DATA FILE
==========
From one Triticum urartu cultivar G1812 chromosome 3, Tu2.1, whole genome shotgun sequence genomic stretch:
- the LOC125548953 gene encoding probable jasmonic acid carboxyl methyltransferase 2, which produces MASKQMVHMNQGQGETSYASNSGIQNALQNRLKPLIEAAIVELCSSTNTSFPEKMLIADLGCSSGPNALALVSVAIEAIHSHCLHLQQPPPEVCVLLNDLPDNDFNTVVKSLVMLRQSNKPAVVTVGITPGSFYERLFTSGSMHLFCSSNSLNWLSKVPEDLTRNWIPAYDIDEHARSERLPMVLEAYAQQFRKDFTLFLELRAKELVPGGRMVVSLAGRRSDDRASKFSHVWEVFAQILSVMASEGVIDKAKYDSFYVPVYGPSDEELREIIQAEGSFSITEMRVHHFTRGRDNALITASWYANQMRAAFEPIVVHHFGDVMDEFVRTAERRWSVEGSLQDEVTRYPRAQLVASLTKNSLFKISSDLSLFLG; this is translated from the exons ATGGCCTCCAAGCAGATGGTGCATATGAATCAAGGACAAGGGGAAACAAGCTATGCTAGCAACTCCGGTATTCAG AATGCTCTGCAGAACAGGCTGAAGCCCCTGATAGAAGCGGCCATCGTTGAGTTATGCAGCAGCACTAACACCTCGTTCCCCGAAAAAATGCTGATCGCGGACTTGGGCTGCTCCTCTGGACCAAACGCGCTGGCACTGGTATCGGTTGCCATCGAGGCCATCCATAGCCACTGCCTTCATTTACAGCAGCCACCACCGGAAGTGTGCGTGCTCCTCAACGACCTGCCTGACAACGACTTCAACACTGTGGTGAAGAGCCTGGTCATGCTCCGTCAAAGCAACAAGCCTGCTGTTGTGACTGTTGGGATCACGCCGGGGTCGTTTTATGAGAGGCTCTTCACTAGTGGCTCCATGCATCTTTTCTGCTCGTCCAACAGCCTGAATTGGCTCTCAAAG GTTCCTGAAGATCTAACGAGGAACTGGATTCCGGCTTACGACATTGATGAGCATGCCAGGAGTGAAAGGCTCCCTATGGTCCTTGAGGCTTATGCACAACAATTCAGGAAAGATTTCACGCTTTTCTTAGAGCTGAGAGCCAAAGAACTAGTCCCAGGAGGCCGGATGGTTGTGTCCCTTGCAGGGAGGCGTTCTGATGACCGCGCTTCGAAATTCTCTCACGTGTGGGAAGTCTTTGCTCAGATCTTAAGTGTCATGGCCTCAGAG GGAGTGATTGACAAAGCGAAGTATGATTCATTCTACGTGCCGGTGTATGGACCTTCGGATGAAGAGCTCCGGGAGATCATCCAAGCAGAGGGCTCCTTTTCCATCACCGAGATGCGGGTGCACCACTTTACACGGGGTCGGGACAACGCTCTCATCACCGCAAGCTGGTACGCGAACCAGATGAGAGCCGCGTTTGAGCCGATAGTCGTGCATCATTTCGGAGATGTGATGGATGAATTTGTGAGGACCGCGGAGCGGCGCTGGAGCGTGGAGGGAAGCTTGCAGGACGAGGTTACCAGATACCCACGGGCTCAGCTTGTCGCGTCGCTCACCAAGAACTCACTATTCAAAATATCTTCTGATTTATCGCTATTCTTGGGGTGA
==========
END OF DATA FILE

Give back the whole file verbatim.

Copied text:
From one Triticum urartu cultivar G1812 chromosome 3, Tu2.1, whole genome shotgun sequence genomic stretch:
- the LOC125548953 gene encoding probable jasmonic acid carboxyl methyltransferase 2, which produces MASKQMVHMNQGQGETSYASNSGIQNALQNRLKPLIEAAIVELCSSTNTSFPEKMLIADLGCSSGPNALALVSVAIEAIHSHCLHLQQPPPEVCVLLNDLPDNDFNTVVKSLVMLRQSNKPAVVTVGITPGSFYERLFTSGSMHLFCSSNSLNWLSKVPEDLTRNWIPAYDIDEHARSERLPMVLEAYAQQFRKDFTLFLELRAKELVPGGRMVVSLAGRRSDDRASKFSHVWEVFAQILSVMASEGVIDKAKYDSFYVPVYGPSDEELREIIQAEGSFSITEMRVHHFTRGRDNALITASWYANQMRAAFEPIVVHHFGDVMDEFVRTAERRWSVEGSLQDEVTRYPRAQLVASLTKNSLFKISSDLSLFLG; this is translated from the exons ATGGCCTCCAAGCAGATGGTGCATATGAATCAAGGACAAGGGGAAACAAGCTATGCTAGCAACTCCGGTATTCAG AATGCTCTGCAGAACAGGCTGAAGCCCCTGATAGAAGCGGCCATCGTTGAGTTATGCAGCAGCACTAACACCTCGTTCCCCGAAAAAATGCTGATCGCGGACTTGGGCTGCTCCTCTGGACCAAACGCGCTGGCACTGGTATCGGTTGCCATCGAGGCCATCCATAGCCACTGCCTTCATTTACAGCAGCCACCACCGGAAGTGTGCGTGCTCCTCAACGACCTGCCTGACAACGACTTCAACACTGTGGTGAAGAGCCTGGTCATGCTCCGTCAAAGCAACAAGCCTGCTGTTGTGACTGTTGGGATCACGCCGGGGTCGTTTTATGAGAGGCTCTTCACTAGTGGCTCCATGCATCTTTTCTGCTCGTCCAACAGCCTGAATTGGCTCTCAAAG GTTCCTGAAGATCTAACGAGGAACTGGATTCCGGCTTACGACATTGATGAGCATGCCAGGAGTGAAAGGCTCCCTATGGTCCTTGAGGCTTATGCACAACAATTCAGGAAAGATTTCACGCTTTTCTTAGAGCTGAGAGCCAAAGAACTAGTCCCAGGAGGCCGGATGGTTGTGTCCCTTGCAGGGAGGCGTTCTGATGACCGCGCTTCGAAATTCTCTCACGTGTGGGAAGTCTTTGCTCAGATCTTAAGTGTCATGGCCTCAGAG GGAGTGATTGACAAAGCGAAGTATGATTCATTCTACGTGCCGGTGTATGGACCTTCGGATGAAGAGCTCCGGGAGATCATCCAAGCAGAGGGCTCCTTTTCCATCACCGAGATGCGGGTGCACCACTTTACACGGGGTCGGGACAACGCTCTCATCACCGCAAGCTGGTACGCGAACCAGATGAGAGCCGCGTTTGAGCCGATAGTCGTGCATCATTTCGGAGATGTGATGGATGAATTTGTGAGGACCGCGGAGCGGCGCTGGAGCGTGGAGGGAAGCTTGCAGGACGAGGTTACCAGATACCCACGGGCTCAGCTTGTCGCGTCGCTCACCAAGAACTCACTATTCAAAATATCTTCTGATTTATCGCTATTCTTGGGGTGA